By Glenn Stout
Able to Play stocks the inspiring tales of 4 baseball gamers. Mordecai "Three Finger"
Brown, Ron Santo, Jim Abbott, and Curtis delight confronted actual demanding situations other
players did not have. With decision and guts, they did not simply conquer; they
excelled. This booklet is a game-changing social gathering of overcoming odds.
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Additional resources for Able to Play. Overcoming Physical Challenges
Jim went to a regular school and took the same classes as everyone else. When he did reach an obstacle, there was always someone who would try to help him learn to overcome it. For example, one of Jim's teachers at his school helped him learn to tie his shoes one-handed. It took Jim longer to learn than other kids, but he figured it out. Despite having only one hand, Jim was very athletic. His parents thought that because he had only one hand that soccer might be the best sport for him to play, but Jim didn't like soccer very much.
All I had was smoke," he told a sportswriter later, meaning all he knew how to do was rear back and throw a fastball. The Brazil batters could hardly wait to face him. They were delighted to face an inexperienced pitcher. Batter after batter walked confidently up to the plate, but they soon found themselves headed back to the dugout. Mordecai's fastball wasn't even that fast, but he had good control. More importantly, however, was that every pitch he threw sank just as it crossed the plate, making it difficult for the Brazil hitters to meet the ball squarely.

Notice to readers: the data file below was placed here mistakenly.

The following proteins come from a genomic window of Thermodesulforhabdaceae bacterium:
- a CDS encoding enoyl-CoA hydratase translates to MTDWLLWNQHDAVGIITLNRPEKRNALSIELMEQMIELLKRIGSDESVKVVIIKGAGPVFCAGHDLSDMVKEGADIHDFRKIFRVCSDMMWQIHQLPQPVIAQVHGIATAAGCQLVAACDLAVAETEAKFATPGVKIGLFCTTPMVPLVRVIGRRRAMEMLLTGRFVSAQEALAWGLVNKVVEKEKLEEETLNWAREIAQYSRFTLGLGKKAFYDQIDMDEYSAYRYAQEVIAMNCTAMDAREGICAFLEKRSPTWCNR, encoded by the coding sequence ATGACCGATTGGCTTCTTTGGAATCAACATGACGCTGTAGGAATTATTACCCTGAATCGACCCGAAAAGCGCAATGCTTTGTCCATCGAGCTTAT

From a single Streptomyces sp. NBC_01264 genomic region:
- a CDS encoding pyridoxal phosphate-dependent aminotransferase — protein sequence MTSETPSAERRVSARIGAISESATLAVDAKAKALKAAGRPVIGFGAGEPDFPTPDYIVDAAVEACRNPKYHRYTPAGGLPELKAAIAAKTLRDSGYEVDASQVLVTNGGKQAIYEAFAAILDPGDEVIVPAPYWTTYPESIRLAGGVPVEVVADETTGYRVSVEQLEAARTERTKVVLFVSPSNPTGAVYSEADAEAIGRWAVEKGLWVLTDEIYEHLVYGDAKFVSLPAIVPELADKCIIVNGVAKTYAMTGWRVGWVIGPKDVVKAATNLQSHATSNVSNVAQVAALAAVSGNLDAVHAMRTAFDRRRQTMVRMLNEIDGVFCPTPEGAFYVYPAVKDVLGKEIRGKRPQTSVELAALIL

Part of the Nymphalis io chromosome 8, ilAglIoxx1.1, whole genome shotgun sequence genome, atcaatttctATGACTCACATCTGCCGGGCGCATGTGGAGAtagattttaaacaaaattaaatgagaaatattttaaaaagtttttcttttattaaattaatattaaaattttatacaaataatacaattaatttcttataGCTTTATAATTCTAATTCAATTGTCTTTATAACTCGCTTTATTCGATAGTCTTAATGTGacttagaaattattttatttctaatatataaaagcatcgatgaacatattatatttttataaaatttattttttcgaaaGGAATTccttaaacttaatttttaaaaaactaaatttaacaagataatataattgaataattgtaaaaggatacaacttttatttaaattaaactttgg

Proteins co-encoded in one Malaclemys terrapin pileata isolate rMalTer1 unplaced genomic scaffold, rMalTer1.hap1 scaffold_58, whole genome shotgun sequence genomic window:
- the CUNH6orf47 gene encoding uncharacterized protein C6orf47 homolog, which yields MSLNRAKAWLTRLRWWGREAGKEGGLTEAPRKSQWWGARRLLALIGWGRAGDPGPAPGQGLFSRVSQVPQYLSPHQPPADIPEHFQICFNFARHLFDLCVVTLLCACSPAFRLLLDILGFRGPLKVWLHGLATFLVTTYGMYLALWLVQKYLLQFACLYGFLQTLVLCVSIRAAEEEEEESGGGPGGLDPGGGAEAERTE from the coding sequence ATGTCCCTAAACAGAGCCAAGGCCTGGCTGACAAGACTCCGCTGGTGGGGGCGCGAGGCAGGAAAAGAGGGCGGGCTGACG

He was attending a small class when another patient, a woman sitting next to him, suddenly passed out and slumped to the floor. Her blood sugar level had dropped and she had fainted. Ron was still learning about diabetes and assumed it was because the woman was not yet on insulin. Then he learned that she was on insulin, yet had lost consciousness anyway. " He went on to tell Ron that when his blood sugar dropped to a dangerous level, he might begin to feel nauseated or light-headed. His skin might start to look pale and he might even have trouble seeing.